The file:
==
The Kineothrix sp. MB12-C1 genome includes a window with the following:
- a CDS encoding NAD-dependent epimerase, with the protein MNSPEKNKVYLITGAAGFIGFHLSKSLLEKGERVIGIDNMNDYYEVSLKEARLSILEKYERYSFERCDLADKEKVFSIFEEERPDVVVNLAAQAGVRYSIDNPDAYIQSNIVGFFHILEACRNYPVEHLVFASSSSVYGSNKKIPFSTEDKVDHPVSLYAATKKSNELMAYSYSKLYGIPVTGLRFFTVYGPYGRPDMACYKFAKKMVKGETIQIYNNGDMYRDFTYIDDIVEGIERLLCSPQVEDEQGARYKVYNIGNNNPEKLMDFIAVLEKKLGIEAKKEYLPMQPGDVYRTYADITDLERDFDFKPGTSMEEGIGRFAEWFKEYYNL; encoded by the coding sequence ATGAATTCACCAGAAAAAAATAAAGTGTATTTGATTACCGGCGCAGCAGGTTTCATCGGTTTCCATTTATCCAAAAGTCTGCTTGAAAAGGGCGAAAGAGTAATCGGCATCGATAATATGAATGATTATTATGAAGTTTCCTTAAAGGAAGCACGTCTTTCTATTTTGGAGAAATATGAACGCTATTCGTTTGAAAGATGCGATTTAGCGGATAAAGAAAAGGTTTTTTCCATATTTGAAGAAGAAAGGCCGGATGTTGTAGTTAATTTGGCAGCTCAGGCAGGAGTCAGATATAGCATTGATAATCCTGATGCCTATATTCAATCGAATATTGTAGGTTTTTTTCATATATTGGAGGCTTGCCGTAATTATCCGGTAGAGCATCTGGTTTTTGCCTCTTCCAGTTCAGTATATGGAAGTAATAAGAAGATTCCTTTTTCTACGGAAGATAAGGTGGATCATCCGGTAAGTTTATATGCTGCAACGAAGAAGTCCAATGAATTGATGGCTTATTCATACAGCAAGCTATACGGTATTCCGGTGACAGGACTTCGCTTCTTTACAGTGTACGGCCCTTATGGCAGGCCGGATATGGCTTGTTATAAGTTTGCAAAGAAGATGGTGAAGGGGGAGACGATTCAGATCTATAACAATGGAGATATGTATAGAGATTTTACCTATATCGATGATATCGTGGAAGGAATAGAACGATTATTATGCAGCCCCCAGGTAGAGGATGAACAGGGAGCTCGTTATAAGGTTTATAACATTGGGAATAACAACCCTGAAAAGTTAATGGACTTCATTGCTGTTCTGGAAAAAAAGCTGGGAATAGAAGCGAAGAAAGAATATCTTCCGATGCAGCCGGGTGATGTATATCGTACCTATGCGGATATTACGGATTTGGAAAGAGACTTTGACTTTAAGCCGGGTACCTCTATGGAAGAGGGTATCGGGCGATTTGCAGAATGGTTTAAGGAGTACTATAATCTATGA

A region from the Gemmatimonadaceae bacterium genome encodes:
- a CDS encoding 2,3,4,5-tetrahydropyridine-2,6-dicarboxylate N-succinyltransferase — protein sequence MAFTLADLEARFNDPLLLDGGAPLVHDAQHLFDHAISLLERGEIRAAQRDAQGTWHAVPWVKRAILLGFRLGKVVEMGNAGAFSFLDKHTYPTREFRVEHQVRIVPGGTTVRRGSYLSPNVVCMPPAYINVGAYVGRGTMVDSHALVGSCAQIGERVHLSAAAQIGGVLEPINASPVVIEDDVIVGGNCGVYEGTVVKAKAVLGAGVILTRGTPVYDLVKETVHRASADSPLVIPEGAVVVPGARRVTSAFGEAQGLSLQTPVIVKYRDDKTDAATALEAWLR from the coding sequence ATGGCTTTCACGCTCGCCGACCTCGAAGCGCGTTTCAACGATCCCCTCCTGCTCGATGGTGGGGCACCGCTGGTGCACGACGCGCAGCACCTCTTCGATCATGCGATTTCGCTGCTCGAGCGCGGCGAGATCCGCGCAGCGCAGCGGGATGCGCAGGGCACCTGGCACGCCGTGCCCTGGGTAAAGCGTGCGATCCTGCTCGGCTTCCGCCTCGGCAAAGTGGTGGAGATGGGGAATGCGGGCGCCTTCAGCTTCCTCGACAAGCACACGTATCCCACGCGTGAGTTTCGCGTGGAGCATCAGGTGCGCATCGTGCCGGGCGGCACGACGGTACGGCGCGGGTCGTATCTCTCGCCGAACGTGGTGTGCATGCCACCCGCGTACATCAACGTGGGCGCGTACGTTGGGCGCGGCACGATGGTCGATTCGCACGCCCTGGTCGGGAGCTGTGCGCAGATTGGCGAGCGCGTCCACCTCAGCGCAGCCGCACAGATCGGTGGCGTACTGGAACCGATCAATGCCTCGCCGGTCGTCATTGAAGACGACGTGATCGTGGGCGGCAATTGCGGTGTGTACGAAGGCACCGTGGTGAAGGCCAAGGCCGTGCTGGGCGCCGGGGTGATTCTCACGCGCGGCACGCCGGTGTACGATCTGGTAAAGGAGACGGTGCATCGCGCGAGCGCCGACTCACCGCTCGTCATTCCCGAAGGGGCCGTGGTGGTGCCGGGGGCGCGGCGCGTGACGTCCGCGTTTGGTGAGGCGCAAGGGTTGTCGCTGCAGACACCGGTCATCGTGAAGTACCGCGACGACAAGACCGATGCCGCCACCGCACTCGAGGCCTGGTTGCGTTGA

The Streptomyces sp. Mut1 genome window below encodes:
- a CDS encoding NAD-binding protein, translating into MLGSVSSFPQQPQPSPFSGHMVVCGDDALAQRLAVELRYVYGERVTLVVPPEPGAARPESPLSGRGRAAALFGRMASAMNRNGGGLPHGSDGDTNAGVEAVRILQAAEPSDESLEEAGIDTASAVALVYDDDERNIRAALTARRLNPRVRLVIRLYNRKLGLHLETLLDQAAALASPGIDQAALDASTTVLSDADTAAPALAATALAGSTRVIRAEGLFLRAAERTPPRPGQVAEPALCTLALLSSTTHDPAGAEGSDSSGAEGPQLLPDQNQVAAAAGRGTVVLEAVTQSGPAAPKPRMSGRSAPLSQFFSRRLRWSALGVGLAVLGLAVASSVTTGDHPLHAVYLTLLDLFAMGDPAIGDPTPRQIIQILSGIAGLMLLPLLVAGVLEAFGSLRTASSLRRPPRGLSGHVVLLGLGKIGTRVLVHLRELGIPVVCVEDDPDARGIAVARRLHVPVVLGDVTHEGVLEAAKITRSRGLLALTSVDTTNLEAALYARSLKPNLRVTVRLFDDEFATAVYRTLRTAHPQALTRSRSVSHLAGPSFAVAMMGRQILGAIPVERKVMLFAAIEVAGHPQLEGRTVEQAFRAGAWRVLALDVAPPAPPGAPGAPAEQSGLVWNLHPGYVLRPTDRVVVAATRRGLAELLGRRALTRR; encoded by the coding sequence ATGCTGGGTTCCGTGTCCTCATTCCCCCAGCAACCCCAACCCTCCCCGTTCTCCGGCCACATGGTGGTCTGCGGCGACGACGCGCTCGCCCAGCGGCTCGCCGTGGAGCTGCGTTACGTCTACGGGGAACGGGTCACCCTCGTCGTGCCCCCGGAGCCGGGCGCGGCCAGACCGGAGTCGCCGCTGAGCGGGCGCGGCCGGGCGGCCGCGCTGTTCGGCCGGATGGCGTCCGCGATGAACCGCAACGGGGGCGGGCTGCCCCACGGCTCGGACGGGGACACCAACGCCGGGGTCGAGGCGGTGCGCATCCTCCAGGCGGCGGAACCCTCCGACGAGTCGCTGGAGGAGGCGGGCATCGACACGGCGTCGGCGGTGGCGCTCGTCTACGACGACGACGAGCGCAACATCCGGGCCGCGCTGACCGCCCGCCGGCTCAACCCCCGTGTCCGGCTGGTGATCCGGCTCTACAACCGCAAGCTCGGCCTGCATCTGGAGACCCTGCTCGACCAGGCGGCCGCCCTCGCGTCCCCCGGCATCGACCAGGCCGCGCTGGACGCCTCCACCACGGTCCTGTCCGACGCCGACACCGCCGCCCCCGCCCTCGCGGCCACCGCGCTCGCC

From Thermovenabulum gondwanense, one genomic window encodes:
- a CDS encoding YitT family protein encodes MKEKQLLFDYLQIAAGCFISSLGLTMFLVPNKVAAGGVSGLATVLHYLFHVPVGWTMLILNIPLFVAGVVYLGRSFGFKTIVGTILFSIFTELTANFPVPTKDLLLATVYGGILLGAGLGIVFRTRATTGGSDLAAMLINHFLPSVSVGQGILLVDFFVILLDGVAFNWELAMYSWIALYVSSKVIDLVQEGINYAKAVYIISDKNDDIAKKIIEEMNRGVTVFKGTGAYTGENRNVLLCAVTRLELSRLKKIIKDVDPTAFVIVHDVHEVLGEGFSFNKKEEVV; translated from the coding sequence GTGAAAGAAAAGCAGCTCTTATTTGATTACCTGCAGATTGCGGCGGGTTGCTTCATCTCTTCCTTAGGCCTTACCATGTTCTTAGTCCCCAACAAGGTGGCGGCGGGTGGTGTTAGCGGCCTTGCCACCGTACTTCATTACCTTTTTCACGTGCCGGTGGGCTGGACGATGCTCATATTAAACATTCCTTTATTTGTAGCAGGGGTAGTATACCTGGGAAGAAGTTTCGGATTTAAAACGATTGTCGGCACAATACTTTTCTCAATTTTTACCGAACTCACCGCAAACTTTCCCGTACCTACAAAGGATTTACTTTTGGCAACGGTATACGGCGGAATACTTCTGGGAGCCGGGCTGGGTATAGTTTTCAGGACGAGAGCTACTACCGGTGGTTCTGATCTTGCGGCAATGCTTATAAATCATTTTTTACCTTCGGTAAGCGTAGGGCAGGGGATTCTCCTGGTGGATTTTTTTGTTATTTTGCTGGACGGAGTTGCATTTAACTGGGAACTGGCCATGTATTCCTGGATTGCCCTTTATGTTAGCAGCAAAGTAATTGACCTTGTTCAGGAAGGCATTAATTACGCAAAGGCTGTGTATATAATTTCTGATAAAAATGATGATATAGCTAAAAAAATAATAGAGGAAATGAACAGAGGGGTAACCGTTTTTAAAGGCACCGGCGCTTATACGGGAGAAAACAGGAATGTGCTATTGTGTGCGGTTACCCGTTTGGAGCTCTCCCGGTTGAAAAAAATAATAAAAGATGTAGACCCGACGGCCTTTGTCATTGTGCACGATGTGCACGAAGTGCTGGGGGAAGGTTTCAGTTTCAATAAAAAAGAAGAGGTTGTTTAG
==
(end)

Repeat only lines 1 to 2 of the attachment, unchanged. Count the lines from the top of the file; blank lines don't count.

The Kineothrix sp. MB12-C1 genome includes a window with the following:
- a CDS encoding NAD-dependent epimerase, with the protein MNSPEKNKVYLITGAAGFIGFHLSKSLLEKGERVIGIDNMNDYYEVSLKEARLSILEKYERYSFERCDLADKEKVFSIFEEERPDVVVNLAAQAGVRYSIDNPDAYIQSNIVGFFHILEACRNYPVEHLVFASSSSVYGSNKKIPFSTEDKVDHPVSLYAATKKSNELMAYSYSKLYGIPVTGLRFFTVYGPYGRPDMACYKFAKKMVKGETIQIYNNGDMYRDFTYIDDIVEGIERLLCSPQVEDEQGARYKVYNIGNNNPEKLMDFIAVLEKKLGIEAKKEYLPMQPGDVYRTYADITDLERDFDFKPGTSMEEGIGRFAEWFKEYYNL; encoded by the coding sequence ATGAATTCACCAGAAAAAAATAAAGTGTATTTGATTACCGGCGCAGCAGGTTTCATCGGTTTCCATTTATCCAAAAGTCTGCTTGAAAAGGGCGAAAGAGTAATCGGCATCGATAATATGAATGATTATTATGAAGTTTCCTTAAAGGAAGCACGTCTTTCTATTTTGGAGAAATATGAACGCTATTCGTTTGAAAGATGCGATTTAGCGGATAAAGAAAAGGTTTTTTCCATATTTGAAGAAGAAAGGCCGGATGTTGTAGTTAATTTGGCAGCTCAGGCAGGAGTCAGATATAGCATTGATAATCCTGATGCCTATATTCAATCGAATATTGTAGGTTTTTTTCATATATTGGAGGCTTGCCGTAATTATCCGGTAGAGCATCTGGTTTTTGCCTCTTCCAGTTCAGTATATGGAAGTAATAAGAAGATTCCTTTTTCTACGGAAGATAAGGTGGATCATCCGGTAAGTTTATATGCTGCAACGAAGAAGTCCAATGAATTGATGGCTTATTCATACAGCAAGCTATACGGTATTCCGGTGACAGGACTTCGCTTCTTTACAGTGTACGGCCCTTATGGCAGGCCGGATATGGCTTGTTATAAGTTTGCAAAGAAGATGGTGAAGGGGGAGACGATTCAGATCTATAACAATGGAGATATGTATAGAGATTTTACCTATATCGATGATATCGTGGAAGGAATAGAACGATTATTATGCAGCCCCCAGGTAGAGGATGAACAGGGAGCTCGTTATAAGGTTTATAACATTGGGAATAACAACCCTGAAAAGTTAATGGACTTCATTGCTGTTCTGGAAAAAAAGCTGGGAATAGAAGCGAAGAAAGAATATCTTCCGATGCAGCCGGGTGATGTATATCGTACCTATGCGGATATTACGGATTTGGAAAGAGACTTTGACTTTAAGCCGGGTACCTCTATGGAAGAGGGTATCGGGCGATTTGCAGAATGGTTTAAGGAGTACTATAATCTATGA